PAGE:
Talking Points: Can the new one-off government grant of HK$2,500 help alleviate students’ financial burdens?

Hate it when you can’t talk back? Well, you can with Young Post. Have your say and share with students around Hong Kong

Joanne Ma |

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Wong Hoi-laam, 17, Fung Kai No. 1 Secondary School

I think the new one-off grant can help students a lot. Students are not financially independent, so this grant can help them buy things like textbooks, stationery and new uniforms. The money would help students – especially those that come from families that are struggling financially – pay for their daily expenses. Moreover, it would help develop students’ money management skills because this large amount of money is paid only once, so students will have to learn how to manage the money and save a portion for future use.

Pasha Chung, 13, Maryknoll Convent School

No, it can’t. Although HK$2,500 may seem like a big number to some students, it won’t ease much of their financial burden. Many Hong Kong students attend multiple tutorial classes to help them with their studies. On average, they spend around HK$1,000- HK$2,000 per month. The one-off HK$2,500 would only be able to cover their fees for a month and doesn’t really help in the long-run. Therefore, the grant can’t help to lift much of their burden.

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Tiffany Li, 14, Stamford American International School

I don’t think the new one-off government grant of HK$2,500 can help alleviate student’s financial burdens. Firstly, it is not a continuous provision. Their school fees have to be paid every month, but students can only enjoy the grant once. Besides, in the age of e-learning and with the competition to get into a good university only getting higher, students need study tools such as computers, e-books, or to take extra classes that help develop their skills. The HK$2,500 grant would barely cover those things.

Brendan Leung, 14, La Salle College

The new one-off government grant of HK$2,500 can help alleviate students’ financial burdens, especially for those who come from a low-income family. It can help them buy books, stationery, or other learning materials.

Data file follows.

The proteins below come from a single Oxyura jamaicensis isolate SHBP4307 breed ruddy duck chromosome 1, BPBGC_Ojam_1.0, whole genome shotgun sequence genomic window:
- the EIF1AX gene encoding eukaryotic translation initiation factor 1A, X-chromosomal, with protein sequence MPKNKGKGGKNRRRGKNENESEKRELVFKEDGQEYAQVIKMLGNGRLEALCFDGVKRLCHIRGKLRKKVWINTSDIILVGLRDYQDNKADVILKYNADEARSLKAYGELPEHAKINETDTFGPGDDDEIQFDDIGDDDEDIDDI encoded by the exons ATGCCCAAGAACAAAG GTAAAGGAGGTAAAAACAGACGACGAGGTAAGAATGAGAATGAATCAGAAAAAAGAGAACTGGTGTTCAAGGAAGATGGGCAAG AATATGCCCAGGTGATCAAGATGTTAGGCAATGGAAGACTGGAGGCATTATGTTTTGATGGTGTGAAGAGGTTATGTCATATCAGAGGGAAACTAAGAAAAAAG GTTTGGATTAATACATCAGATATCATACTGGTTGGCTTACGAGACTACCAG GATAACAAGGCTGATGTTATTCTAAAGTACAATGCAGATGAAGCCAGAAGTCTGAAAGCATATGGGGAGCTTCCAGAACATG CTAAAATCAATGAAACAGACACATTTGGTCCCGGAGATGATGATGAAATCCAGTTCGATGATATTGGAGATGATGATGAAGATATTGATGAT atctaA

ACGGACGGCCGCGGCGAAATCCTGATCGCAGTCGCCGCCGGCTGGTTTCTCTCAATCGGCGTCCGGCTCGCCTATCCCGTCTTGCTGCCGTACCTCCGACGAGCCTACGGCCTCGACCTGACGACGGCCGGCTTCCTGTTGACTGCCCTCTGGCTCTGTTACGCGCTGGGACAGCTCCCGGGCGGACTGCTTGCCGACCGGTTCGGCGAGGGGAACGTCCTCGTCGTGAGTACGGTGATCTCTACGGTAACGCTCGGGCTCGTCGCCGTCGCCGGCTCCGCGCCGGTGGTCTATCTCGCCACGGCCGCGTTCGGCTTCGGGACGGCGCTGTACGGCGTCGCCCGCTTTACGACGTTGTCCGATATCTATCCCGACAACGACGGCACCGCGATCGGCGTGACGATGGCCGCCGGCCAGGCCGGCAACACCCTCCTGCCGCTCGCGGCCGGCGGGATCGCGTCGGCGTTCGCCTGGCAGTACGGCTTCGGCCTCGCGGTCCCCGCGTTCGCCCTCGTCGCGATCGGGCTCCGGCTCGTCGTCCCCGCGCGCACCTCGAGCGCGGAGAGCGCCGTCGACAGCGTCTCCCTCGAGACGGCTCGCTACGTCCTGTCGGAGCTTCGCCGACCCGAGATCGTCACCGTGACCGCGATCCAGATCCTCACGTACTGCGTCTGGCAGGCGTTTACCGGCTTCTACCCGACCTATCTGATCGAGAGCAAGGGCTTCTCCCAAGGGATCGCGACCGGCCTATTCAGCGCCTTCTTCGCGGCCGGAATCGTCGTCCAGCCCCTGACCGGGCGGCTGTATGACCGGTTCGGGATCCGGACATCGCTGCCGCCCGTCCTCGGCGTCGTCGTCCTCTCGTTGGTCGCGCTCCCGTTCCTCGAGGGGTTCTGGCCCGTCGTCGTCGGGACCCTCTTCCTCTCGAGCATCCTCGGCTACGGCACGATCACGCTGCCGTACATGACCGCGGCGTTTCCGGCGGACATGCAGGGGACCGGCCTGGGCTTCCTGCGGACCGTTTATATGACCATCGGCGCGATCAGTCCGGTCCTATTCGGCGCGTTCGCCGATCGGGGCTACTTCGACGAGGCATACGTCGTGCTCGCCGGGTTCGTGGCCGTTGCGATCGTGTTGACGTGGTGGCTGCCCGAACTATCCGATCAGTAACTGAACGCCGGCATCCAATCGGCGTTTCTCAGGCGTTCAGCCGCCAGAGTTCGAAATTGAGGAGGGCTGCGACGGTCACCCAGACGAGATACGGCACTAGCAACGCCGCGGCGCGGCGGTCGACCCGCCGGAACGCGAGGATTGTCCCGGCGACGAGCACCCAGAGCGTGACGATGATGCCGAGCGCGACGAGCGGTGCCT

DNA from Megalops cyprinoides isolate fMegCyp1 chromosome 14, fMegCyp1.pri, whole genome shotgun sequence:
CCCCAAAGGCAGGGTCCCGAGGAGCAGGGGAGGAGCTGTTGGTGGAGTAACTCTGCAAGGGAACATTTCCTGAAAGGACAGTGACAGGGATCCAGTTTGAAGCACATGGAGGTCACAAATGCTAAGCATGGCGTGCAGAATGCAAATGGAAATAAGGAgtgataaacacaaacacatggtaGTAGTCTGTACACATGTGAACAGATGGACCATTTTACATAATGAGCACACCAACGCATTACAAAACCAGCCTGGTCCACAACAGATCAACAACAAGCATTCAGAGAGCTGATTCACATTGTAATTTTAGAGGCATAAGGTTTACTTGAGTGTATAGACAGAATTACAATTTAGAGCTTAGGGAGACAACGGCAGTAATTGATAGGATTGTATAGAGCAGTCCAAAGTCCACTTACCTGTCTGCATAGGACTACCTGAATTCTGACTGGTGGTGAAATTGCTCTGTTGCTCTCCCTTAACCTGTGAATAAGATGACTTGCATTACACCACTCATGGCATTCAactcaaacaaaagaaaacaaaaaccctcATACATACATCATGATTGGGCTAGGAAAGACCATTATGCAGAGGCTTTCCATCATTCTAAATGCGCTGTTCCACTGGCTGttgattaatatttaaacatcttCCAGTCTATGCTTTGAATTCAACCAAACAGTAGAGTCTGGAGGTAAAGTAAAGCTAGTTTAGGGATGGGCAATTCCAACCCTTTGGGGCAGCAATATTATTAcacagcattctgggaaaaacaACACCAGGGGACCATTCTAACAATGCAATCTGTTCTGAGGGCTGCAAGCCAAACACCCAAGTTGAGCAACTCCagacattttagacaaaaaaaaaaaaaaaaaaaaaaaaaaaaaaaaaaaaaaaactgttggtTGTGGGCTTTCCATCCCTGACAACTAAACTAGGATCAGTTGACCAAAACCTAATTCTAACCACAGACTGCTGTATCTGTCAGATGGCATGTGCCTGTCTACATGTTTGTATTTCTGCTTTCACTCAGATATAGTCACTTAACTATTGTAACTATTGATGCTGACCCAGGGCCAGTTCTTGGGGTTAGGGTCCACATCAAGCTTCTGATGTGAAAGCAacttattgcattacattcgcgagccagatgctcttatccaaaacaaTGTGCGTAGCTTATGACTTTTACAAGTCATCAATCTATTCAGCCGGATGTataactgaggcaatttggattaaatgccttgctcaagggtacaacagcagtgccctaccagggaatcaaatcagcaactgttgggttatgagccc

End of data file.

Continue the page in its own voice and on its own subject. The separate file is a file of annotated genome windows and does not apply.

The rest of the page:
The grant can offer immediate help, and even though it may not be a large amount and is just temporary, it’s still better than nothing.

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Jason Wong Chun-hin, 16, Law Ting Pong Secondary School

I don’t think the government grant recognises or gets to the root of the problem, which is poverty. There are many Hong Kong students who come from families that barely earn enough to afford daily necessities. It is even more of a struggle for those parents to pay for learning materials and extra tutorial lessons for their children, who need those things to stay ahead in their studies.

Some may argue that these families are already being supported by the Comprehensive Social Security Assistance, but the price of food, accommodation, and transport just keep getting higher due to inflation. The HK$2,500 grant would only be a short-term means to support those underprivileged students.

In our next Talking Points, we’ll discuss:

Should schools allow students to walk out for political purposes?

We are now accepting your answers for this topic. To take part, email your answer with your name, age, and school, along with a nice, clear selfie (make sure it’s not blurry), to [email protected] by lunchtime on Monday. Don’t forget to include “Talking Points” in the subject line.